20 Most Influential: Fedele Bauccio, Bon Appétit Management Co.

Fedele Bauccio has been changing the shape of the non-commercial foodservice landscape for 25 years.

An idealist is a person with a dream of changing the world. An idealist with power is a person with the ability to turn that dream into reality. Fedele Bauccio is an idealist with power, and he has been changing the shape of the non-commercial foodservice landscape for 25 years.

Fedele Bauccio

CEO,

Bon Appétit Management Co.,

Palo Alto, Calif.

An idealist is a person with a dream of changing the world. An idealist with power is a person with the ability to turn that dream into reality. Fedele Bauccio is an idealist with power, and he has been changing the shape of the non-commercial foodservice landscape for 25 years.

Bauccio grew up in the industry, starting his career as a dishwasher while a student at the University of Portland.

In 1987, Bauccio teamed with Ernie Collins to found Bon Appétit. His main goal was revolutionary for non-commercial foodservice: elevate the role of the culinary in contracted foodservice by putting chefs in charge of foodservice programs. That effort alone, which helped set the stage for operators in schools, colleges, hospitals and senior living to recognize and capitalize on the value of chefs, would be enough to earn Bauccio a spot on our list.

Since 1999 he has taken on much more noble causes. Starting with a simple idea of promoting local agriculture, which he termed Farm to Fork, Bauccio has become one of the leading cheerleaders for sustainability, organics, animal rights and farm workers’ rights. Today, Bon Appétit accounts use only sustainable seafood, turkey and chicken, raised without antibiotics as a routine feed additive, natural beef burgers, rBGH-free milk and yogurt and cage-free shell eggs.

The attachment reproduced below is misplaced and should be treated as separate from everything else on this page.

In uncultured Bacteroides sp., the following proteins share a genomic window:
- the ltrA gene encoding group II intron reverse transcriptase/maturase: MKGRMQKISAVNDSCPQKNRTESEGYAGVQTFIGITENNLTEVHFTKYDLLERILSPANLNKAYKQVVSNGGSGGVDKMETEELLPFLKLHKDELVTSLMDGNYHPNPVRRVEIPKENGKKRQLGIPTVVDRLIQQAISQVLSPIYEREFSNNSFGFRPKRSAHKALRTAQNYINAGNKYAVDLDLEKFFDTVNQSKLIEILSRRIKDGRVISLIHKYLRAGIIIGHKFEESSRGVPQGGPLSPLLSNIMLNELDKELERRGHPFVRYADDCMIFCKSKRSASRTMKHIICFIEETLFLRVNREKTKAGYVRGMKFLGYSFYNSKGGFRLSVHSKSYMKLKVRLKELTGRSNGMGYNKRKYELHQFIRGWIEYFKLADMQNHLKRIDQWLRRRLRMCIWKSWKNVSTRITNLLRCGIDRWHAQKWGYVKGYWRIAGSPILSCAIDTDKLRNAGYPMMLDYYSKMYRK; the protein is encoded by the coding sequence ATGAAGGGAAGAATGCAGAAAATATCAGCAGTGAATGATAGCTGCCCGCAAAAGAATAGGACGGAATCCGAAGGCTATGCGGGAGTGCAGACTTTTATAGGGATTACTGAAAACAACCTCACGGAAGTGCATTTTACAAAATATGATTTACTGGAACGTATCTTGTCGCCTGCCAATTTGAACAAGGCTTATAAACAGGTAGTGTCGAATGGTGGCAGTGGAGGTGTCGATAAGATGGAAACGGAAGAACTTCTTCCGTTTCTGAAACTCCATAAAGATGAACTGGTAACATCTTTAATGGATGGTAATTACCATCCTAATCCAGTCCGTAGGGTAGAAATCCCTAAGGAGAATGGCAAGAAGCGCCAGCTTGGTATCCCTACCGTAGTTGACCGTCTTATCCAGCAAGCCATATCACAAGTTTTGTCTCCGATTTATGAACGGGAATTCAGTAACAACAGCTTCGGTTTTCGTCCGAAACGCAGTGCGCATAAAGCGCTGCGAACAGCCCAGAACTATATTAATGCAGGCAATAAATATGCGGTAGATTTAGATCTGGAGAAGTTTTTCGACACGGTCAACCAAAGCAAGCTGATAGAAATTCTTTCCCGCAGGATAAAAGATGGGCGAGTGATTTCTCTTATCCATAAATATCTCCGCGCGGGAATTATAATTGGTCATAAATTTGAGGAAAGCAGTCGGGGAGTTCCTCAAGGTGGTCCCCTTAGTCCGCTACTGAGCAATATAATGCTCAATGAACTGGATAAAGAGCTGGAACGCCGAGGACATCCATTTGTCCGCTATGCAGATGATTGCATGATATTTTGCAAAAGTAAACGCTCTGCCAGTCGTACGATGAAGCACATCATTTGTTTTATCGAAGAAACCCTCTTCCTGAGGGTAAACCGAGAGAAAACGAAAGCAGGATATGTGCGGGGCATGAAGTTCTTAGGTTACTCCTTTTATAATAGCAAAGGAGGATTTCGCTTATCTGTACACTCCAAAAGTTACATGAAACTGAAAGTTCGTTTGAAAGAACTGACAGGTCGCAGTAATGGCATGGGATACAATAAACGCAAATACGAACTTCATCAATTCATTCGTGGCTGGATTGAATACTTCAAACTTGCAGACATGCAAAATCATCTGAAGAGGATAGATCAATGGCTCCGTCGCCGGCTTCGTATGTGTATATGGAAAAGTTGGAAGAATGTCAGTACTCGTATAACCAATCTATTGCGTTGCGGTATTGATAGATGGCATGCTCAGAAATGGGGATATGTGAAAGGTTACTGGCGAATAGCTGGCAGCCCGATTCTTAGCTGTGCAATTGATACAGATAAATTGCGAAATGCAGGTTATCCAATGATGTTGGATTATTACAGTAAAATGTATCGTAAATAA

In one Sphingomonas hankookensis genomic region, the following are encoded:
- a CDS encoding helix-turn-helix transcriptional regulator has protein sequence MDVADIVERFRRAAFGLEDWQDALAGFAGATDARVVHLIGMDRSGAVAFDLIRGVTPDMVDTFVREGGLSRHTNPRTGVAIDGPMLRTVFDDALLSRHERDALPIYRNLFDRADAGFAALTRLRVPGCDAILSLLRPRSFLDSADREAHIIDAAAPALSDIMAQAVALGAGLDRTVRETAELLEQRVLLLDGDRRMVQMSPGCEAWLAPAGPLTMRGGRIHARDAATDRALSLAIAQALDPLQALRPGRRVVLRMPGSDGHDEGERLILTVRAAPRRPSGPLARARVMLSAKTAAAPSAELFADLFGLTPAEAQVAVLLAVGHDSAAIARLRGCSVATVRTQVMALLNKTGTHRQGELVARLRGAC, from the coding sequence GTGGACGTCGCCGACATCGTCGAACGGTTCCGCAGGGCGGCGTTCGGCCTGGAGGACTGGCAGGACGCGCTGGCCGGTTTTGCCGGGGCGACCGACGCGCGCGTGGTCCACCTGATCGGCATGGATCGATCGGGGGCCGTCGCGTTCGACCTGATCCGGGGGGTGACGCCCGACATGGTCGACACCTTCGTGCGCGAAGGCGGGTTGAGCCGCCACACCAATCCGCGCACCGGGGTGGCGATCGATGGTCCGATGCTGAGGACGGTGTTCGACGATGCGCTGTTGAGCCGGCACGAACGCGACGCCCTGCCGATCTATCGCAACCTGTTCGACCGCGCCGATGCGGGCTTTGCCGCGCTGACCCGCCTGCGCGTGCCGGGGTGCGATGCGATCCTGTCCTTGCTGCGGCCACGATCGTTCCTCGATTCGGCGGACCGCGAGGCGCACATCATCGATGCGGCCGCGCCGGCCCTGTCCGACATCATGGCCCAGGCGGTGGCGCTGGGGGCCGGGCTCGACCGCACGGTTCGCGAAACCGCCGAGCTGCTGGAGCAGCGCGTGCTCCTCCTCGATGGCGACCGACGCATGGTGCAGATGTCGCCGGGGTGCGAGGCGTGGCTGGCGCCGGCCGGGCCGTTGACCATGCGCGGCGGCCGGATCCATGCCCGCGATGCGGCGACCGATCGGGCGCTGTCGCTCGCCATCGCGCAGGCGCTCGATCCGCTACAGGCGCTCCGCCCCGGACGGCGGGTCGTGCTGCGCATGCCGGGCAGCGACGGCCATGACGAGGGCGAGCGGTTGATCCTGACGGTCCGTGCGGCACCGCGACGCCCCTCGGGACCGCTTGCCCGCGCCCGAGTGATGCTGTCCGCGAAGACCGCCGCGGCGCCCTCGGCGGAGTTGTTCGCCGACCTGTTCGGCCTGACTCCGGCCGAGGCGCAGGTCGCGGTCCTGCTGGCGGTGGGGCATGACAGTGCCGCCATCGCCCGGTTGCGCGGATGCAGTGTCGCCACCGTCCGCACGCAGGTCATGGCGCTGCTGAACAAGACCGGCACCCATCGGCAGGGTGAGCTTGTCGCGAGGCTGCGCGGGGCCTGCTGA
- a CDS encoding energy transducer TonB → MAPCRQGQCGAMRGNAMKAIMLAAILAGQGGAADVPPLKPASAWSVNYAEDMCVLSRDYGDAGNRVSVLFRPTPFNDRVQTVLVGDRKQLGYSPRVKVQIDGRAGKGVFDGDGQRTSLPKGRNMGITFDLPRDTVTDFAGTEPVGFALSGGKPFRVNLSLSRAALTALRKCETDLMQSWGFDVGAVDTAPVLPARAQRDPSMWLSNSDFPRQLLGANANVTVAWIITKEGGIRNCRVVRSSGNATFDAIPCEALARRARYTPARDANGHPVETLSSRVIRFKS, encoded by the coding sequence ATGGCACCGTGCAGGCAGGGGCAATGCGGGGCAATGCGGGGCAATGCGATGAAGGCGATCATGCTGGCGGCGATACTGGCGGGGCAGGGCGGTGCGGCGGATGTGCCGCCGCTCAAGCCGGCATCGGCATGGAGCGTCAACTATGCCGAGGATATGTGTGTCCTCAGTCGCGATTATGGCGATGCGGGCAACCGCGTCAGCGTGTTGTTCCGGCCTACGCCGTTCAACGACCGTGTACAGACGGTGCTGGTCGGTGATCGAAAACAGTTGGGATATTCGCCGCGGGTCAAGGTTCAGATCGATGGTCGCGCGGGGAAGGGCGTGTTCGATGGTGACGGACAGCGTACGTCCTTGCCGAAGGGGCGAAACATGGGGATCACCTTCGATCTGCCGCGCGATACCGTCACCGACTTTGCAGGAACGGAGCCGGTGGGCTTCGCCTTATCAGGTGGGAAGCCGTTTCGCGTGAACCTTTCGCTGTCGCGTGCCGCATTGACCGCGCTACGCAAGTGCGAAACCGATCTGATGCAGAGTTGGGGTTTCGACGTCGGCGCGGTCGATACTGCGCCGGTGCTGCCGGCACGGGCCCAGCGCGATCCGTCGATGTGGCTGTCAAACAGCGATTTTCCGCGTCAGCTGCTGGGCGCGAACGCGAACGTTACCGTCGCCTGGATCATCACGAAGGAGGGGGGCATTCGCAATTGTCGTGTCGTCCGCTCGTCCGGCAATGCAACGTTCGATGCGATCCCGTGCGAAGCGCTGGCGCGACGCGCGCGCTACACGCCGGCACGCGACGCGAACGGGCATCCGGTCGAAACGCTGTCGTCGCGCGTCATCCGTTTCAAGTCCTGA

The company, which is part of Compass Group North America, is in the process of updating its mission statement to go beyond sustainability “to include the issues of public health, with the issue of antibiotics, animal welfare and farm workers’ rights,” Bauccio says, “because you can’t talk about sustainability unless you talk about those things.”

His influence has been felt, and recognized, through the industry. The Seafood Choices Alliance named him a Seafood Champion of 2007; the Natural Resources Defense Council chose him for its first Going Green Award, in 2009; the Chefs Collaborative named him its Sustainability Pathfinder of 2011; and this year the International Association of Culinary Professionals presented him with its Lifetime Achievement Award. 


Foodservice Director has undertaken a bold initiative by identifying people who we believe are having the biggest impact on non-commercial foodservice. Our list may surprise you and should certainly intrigue you. Our honorees have backgrounds as varied as their personalities. They range from the father of the modern-day food truck to the wife of a sitting president. They include operators and suppliers, chefs and consultants, CEOs and civil servants. There are traditionalists and there are mavericks. Well-known names share space with hot newcomers. In all, 17 people, two groups of individuals and one institution compose the list. It’s time to meet FSD’s 20 Most Influential.

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